Meanwhile, unlike other medical professionals, many therapists seem disinclined to acknowledge the risks of what they do. Against this backdrop, it sounds even more disconcerting when Shrier informs us that one in six children in the U.S. between two and eight years old has a diagnosed mental, behavioral, or developmental disorder.

There is much to praise about Shrier’s work, but one word of critique: she could have done more to affirm that a greater social recognition of mental health problems has had upsides, in addition to provoking the issues she so ably skewers. While she does offer a brief author’s note clarifying that her argument is not meant to address cases of “profound mental illness,” at no point does she say, for instance, that there might be instances where therapy or accommodations of some kind can be helpful for anyone other than the most troubled individuals. The message that permeates the book is that, for nearly every kid, a simple “pick yourself up and dust yourself off” is the most appropriate way to handle all forms of adversity, no matter the magnitude.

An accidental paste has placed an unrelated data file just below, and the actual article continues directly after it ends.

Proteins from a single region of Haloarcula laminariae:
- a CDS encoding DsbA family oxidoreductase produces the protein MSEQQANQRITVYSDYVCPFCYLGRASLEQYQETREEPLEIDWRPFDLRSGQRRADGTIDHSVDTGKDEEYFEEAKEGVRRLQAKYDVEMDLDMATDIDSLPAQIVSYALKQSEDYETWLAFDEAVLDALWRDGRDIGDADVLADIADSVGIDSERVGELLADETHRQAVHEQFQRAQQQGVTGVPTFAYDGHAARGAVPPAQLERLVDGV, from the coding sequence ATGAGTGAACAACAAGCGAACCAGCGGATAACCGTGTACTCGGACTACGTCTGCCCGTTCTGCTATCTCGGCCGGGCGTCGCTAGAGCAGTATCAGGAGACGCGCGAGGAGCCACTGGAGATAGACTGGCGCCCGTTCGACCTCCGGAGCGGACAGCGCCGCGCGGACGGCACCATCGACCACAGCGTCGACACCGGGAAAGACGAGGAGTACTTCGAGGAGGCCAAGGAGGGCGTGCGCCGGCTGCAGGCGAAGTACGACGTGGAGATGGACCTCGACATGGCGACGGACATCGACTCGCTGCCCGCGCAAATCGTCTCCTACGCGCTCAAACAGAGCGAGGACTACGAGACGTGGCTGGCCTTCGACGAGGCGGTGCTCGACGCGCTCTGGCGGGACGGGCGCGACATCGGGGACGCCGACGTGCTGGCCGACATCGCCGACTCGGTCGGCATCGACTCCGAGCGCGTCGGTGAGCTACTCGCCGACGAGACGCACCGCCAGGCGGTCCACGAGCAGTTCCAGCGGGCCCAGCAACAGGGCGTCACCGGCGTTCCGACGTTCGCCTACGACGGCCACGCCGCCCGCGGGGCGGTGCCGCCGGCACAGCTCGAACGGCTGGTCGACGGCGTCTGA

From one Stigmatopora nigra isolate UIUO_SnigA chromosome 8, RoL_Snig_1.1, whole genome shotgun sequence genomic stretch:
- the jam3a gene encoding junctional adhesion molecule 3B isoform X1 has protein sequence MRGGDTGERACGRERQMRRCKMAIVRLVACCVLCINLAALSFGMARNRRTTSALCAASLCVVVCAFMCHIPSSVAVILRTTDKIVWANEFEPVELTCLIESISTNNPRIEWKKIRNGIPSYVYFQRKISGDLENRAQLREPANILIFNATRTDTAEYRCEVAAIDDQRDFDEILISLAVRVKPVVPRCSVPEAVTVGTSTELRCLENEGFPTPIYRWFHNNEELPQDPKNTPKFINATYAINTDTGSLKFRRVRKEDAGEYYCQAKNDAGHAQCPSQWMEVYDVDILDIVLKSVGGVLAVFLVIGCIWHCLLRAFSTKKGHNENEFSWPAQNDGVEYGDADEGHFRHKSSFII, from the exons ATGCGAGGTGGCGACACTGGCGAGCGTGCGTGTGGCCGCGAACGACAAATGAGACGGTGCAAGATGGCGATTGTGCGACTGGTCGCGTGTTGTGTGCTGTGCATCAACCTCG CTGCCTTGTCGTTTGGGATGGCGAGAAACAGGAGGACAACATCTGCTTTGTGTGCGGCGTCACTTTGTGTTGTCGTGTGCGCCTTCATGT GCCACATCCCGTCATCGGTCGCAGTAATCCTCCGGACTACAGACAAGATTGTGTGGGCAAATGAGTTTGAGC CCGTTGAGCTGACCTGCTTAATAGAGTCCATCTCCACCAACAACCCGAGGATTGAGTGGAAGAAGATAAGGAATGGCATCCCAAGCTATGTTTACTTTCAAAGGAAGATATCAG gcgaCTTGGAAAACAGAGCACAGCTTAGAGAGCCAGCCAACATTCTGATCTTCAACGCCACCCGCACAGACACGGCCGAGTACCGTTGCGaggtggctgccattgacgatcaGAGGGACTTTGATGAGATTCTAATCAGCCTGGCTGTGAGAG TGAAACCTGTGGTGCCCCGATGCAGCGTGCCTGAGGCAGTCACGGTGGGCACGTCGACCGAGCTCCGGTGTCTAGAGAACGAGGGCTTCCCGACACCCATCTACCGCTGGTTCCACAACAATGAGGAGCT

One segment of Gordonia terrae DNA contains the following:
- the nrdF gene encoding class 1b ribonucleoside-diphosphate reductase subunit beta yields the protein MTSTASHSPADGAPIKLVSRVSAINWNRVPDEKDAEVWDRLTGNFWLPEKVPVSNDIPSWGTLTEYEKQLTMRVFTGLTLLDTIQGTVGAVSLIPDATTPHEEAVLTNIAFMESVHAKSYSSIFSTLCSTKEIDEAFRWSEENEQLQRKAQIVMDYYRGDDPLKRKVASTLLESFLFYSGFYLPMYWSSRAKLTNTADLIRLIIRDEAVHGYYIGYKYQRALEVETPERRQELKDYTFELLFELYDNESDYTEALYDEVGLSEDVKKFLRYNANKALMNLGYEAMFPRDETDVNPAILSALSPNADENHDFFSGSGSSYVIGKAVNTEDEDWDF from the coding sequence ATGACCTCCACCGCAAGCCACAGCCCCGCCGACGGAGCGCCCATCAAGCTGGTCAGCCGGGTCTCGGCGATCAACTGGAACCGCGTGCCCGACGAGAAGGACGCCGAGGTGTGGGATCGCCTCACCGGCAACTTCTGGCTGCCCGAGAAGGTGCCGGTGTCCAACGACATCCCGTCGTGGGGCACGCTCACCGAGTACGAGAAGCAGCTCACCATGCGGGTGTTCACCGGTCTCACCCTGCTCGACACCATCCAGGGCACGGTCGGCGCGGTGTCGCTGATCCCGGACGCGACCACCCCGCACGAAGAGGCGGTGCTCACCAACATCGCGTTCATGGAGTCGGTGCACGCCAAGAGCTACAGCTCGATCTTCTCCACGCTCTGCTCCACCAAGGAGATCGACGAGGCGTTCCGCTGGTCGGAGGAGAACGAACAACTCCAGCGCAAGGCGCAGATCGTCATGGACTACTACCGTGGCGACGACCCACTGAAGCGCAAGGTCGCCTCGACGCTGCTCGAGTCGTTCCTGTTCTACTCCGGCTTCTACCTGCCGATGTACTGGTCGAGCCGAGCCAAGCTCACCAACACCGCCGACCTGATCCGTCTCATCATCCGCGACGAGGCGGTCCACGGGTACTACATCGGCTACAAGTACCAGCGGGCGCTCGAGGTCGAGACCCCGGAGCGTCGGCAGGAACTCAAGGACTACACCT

But if we believe that disorders such as ADHD, anxiety, and depression are real, then it’s at least worth mentioning the positive effects of living in a society far more willing to identify and assist kids with these experiences. Shrier makes a compelling case that the pendulum has swung too far in the opposite direction. But at the same time, we needn’t ignore that many people are getting much-needed psychological help where once they would’ve been dismissed or outright mistreated.

Consider as one example these hypotheticals Shrier offers up for ridicule in her critique of “gentle parenting”: “Believing their kids may have ‘sensory’ issues, [parents] hunt for cumulous fabrics, snip the tags from every undershirt. When their kids express aural discomfort at the roar of a toilet, the parents search for a school with a quieter flush.”

But one of these things is not like the other, and the distinction is worth noting, because Shrier makes this sort of conflation more than once throughout the book. Seeking a school where your child can escape toilet noise is, to be sure, a fool’s errand. Yet as someone belatedly diagnosed with ADHD, who has always found myself painfully distracted by uncomfortable clothing, I can attest that my parents’ willingness to help me remove pesky tags was a helpful feature of their parenting, not a bug. The “shake it off” parenting model she advocates might well have called for them to laugh off my discomfort and tell me to tough it out, trusting that I’d be okay in the end. Of course, I would have been; struggling with itchy tags doesn’t require medication or therapy. But neither did my parents’ care and attention make me soft and weak; it made it easier for me to focus as I went about my day.